As a podcast creator and voice actor, I’ve made a few casting calls and auditioned for a lot more. I’ve seen folks ask if there exists a guide to making casting calls for audio fiction shows, but I’ve never seen one myself, so I decided to make one. . I’m by no means a casting call expert, and these are merely guidelines, not rules — feel free to just incorporate what works for you.

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In indie audio drama, more often than not the showrunner is also the producer. When making a show for the first time, it can be daunting to not have a clear idea of all the tasks ahead of you. That’s where this article comes in! For the sake of clarity, I’m defining producer in the sense of “one who makes the show happen.” Not audio production, but the act of taking the show from concept to thing that exists in the world.

I’ll be breaking down what I do as producer for Someone Dies In This Elevator in this article.

The cover art for Someone Dies In This Elevator

I will often tell people to write casting calls with intention, which I realize is a rather opaque phrase. What does casting with intention mean? In this article I’ll dive into an quick example and talk about and around it because it’s been on my mind.

Let’s say you have and audio drama with some male characters, some female characters, and a robot that has a human voice but is not human (the robot uses it/its pronouns because it is an object). You split up the roles in your casting call to “male roles” and “female roles” and then… where…

How do you tell these three apart for audio drama? Here’s how I do it, in case that’s helpful.

Taking the raw recording from the actors and deciding what take to go with when multiple were recorded. This is often the director’s job, but it sometimes goes to the dialogue editor or showrunner (if those people are distinct from the director). Sometimes this involves opening a DAW and deleting the takes you don’t want, other times it involves listening through and providing your dialogue editor with written instructions of what take to cut in.

Taking the selected takes and ordering it according to the script. The biggest thing a dialogue editor does is decide timing…

This is a list of audio dramas I enjoyed listening to in 2020! Not a list of my favorite audio dramas. Not what I declare the best audio dramas of 2020. Not even a list of all the audio dramas I enjoyed listening to in 2020. I cannot possibly style myself a critic because so many of the shows I love are shows I am directly involved in. This will rapidly become apparent as you scroll down this list. Also know — I have personal preferences towards both fantasy stories and…

So, I make a lot of podcasts. Right now I have 4 shows in active production, about 5 in passive production, and many, many more on the back-burner. This isn’t counting shows I don’t run and am just a part of, as a voice actor, sound designer, or writer. I’ve been asked multiple times how I do it, and I’m going to try to answer that. Emphasis on try. But first, a fact about myself. I, as a person, do not relax. I do not stop. I am always up to something. Don’t be like me, okay? Good. …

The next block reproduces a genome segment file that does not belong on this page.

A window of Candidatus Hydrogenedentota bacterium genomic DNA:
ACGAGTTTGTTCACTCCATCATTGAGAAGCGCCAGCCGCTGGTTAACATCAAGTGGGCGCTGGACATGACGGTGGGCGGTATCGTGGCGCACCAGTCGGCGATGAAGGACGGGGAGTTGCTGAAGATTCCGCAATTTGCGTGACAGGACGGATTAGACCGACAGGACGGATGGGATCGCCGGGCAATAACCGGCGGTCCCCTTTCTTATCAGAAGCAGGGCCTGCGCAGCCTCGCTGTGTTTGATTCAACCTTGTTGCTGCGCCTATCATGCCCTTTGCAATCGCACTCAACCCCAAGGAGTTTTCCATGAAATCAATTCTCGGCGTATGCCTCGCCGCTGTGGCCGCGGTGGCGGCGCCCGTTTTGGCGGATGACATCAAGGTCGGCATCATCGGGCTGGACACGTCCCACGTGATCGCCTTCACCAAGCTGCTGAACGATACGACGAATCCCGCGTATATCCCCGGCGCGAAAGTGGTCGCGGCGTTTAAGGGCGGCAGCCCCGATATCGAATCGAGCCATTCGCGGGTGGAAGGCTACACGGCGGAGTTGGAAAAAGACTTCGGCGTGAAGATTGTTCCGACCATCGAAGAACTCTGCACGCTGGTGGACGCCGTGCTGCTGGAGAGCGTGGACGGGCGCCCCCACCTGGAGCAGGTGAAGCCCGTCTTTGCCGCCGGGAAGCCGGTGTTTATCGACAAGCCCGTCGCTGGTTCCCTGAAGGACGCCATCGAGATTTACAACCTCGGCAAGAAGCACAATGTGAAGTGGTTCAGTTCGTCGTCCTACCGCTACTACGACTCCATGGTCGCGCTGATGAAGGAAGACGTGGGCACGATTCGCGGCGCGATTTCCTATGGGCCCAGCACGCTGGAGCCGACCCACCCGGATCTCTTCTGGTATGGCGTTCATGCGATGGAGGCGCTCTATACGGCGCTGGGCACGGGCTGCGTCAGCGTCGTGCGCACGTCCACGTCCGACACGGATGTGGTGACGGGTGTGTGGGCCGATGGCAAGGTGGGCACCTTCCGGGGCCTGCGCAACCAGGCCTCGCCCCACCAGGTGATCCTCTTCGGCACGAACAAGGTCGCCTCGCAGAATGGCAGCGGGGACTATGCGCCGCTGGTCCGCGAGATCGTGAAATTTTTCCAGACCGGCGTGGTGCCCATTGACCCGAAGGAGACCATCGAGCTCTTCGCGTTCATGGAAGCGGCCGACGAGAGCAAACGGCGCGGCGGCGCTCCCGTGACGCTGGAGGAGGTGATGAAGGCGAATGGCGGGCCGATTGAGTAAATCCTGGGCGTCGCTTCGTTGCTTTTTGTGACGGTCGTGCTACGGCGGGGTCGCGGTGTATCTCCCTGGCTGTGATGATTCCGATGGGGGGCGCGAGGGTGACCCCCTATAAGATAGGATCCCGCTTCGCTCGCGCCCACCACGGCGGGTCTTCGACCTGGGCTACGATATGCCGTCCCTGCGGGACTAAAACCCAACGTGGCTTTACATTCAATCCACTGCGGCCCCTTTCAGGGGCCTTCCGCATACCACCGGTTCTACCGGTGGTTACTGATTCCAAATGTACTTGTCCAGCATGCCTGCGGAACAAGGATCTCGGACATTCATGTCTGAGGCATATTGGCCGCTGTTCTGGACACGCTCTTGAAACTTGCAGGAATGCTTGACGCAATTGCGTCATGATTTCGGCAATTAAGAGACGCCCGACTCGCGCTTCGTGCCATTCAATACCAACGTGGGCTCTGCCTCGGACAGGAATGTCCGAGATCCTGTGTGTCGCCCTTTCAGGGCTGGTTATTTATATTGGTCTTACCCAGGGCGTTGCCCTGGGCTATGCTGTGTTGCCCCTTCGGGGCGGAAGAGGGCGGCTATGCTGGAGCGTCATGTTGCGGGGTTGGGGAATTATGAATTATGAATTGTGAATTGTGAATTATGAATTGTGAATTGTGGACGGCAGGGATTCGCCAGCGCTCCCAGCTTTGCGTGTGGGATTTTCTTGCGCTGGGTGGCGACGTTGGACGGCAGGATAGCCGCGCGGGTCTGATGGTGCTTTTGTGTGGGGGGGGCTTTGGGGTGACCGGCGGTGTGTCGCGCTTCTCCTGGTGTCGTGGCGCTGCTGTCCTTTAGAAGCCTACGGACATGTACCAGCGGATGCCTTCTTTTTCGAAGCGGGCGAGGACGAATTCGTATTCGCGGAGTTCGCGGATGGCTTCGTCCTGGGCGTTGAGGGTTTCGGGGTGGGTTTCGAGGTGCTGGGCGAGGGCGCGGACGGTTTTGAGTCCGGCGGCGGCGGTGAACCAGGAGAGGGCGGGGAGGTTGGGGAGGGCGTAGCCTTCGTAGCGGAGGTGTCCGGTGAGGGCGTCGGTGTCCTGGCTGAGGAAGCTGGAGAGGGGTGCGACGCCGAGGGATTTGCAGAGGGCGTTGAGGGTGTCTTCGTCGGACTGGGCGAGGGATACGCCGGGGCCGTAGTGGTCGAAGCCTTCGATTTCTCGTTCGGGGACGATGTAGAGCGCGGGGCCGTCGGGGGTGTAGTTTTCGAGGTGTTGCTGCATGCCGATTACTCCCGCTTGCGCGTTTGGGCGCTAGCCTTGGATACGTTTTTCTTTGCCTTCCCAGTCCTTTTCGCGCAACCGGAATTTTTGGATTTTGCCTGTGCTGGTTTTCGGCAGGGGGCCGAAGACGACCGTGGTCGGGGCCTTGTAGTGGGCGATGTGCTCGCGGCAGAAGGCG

I haven’t seen any tools related to making and running a discord specifically to coordinate audio fiction production. I figured it out on my own over the course of running a few shows (as well as spying on the discord servers of shows I’ve joined), and here’s what I think works well. This article will assume some basic knowledge of how discord works, as I’ll be referring to specific features (ex: roles, channels, categories, bots) without explaining them.

Want to poke around in a discord server that matches what I’m talking about? I’ve made a template with all the channels…

How much does it cost to make an audio drama?

There’s not a lot of information about indie audio drama budgets. This article breaks down the cost of a typical Sidequesting episode .

Earlier this year, I ran an IGG campaign for S2 and asked for $800 (ending with $833 raised). $500 was marked for voice actors, $60 for a year of hosting, $80 for fees and physical perks, and $160 for myself.

Spoiler alert: I did not use the $160 for myself.

Throughout this year I’ve gotten about $50 per episode from Patrons. Let’s round the IGG funds to $65 per episode so that we can ignore hosting costs…

Here’s some general advice for you!

Before I get into this article, I want to post a disclaimer up front — this is just my experience, not the only way to do things! Take what I write with a grain of salt.

If you’re coming to audio drama from another medium, some things don’t translate. This is especially true if you don’t have narration. For example, if you write “SFX: they pick up a mirror,” that’s not going to come across. How will the audience know it’s a mirror that has been picked up? (To answer my own question, it’ll probably have to be in the…

I produce Sidequesting by myself on a shoestring budget, so I’m always on the lookout for free software/websites that will help me make and promote my show! Here’s some of what I’ve used.

  1. You’ve probably heard of this one. I use it to write my scripts! It’s free (up to 15 GB, I think), and I like having an online backup of everything I write. When it comes time to send the script to actors, I just give them the google doc link. Actors can easily make a copy of the script to modify to their liking (changing…

Tal is a SoCal based podcaster who cannot be stopped from making things and will occasionally write about audio fiction.

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